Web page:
Is France having a Bernie Sanders moment?

Polls show late surge for a feisty old leftist who wants to tax the rich

Photo by Rémi Noyon

In under two weeks, voters will cast their ballots in the first round of France’s presidential election. Until last week, the outcome was thought to be a foregone conclusion: The candidate of the newly formed centre-right En Marche party, Emmanuel Macron, would go on to the second round, where he would soundly defeat the candidate of the far-right Front National, Marine Le Pen.

However, a late surge for Jean-Luc Mélenchon, the ex-socialist running an insurgent campaign against the established political class, has expanded the field into a three-way race. (Republican candidate François Fillon has seen his support remain solid around 18 per cent in the face of corruption scandals, but with zero growth in weeks he’s fading fast).

A desire for change seems to be a common denominator, as voters on the left and right have abandoned the traditional Socialist and Republican parties for a trio of new parties promising to shake up the political establishment.

The French Bernie?

Wounded by high-profile defections to Macron, and bedeviled by the candidacy of a grumpy sexegenarian leftist who attracted over 11 per cent of the vote in 2012, Socialist leader Benoît Hamon has floundered. In the past weeks, his support has dropped into single digits in some polls, as the French left appears to consolidate around the candidacy of a crotchety old man promising massive reinvestments in social programs.

The comparisons to a certain U.S. senator are inescapable.

Is this career politician, long an outsider even within the Socialist Party for his leftist views, experiencing the kind of popular rebirth that Bernie Sanders rode to a series of victories in the Democratic primaries?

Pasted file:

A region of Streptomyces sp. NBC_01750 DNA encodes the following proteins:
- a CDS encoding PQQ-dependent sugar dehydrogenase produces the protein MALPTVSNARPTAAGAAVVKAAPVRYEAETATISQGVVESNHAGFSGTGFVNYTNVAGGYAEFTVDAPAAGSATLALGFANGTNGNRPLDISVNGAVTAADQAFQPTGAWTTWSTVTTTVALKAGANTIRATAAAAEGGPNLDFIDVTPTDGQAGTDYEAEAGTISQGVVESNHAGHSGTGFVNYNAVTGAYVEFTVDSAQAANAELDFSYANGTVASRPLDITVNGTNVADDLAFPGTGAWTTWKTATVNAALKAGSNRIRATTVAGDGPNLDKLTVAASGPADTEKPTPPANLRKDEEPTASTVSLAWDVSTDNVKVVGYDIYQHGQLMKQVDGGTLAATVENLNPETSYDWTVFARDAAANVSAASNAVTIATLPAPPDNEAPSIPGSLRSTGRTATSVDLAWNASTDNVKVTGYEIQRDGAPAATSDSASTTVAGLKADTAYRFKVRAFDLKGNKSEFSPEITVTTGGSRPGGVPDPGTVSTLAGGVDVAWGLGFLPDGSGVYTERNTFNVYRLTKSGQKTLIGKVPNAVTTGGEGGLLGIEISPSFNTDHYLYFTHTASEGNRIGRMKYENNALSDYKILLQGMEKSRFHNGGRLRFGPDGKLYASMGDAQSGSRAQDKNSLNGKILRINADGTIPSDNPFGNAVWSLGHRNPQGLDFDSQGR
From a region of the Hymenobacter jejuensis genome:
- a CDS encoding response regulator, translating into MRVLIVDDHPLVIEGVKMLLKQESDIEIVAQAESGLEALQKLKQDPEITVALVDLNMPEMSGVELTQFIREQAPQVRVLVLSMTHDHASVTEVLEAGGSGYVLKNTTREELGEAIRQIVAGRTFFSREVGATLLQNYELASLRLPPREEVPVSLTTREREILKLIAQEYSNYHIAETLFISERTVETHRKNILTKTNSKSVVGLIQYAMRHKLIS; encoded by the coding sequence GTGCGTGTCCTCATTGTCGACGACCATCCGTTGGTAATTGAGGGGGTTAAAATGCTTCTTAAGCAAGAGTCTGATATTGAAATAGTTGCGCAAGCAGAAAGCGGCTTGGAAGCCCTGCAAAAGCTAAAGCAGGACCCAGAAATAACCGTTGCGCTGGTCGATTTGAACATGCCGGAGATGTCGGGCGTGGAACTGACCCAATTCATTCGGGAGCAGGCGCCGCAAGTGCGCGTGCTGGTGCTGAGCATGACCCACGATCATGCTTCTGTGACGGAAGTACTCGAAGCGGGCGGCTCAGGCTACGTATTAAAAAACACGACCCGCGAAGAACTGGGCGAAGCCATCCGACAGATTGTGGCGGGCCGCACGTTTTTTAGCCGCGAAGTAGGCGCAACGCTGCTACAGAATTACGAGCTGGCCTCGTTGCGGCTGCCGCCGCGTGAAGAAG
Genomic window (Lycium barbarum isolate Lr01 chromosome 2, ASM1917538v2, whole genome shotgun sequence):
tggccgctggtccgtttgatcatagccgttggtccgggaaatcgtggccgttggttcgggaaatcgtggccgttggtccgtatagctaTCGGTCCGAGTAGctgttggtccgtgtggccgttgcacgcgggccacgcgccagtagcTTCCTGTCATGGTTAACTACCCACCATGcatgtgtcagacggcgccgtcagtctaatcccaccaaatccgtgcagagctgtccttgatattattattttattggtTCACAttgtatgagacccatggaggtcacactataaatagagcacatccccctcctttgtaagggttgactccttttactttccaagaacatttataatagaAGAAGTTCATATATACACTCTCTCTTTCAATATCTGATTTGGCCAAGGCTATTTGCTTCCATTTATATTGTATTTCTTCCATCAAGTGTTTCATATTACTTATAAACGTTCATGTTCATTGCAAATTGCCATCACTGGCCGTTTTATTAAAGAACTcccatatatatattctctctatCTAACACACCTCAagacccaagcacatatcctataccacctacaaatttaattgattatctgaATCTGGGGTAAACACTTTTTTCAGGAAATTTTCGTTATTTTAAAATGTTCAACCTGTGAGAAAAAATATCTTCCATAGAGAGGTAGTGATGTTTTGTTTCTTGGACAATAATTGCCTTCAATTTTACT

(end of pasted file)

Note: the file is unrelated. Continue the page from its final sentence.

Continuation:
Like Sanders, Mélenchon’s campaign focuses on class inequality and speaks to a groundswell of anger against the super-rich and the political establishment. Also like Sanders, Mélenchon combines strident calls for social justice with a sharp critique of the fossil fuel industry, calling for a rapid transition to renewable energies. And like Sanders, Mélenchon and his ideas are experiencing a sudden and unexpected resurgence.

The similarities between these insurgent campaigns are no accident. Mélenchon’s communications director, in fact, spent considerable time in the U.S. observing and learning from Sanders’ campaign, especially its use of social media and digital mobilization strategies.

Mélenchon has a strong presence across all social media platforms, and has innovated by using holographic projections to address multiple campaign rallies simultaneously. Last week his campaign even released a video game, Fiscal Combat, in which the candidate literally shakes down the rich to gather money for his social programs.

It appears to be working.

Polls over the past week, dozens of them, confirmed by several more released today, all show the same thing: a sudden surge in support for Mélenchon, as he draws even with or passes scandal-plagued former prime minister François Fillon for third place.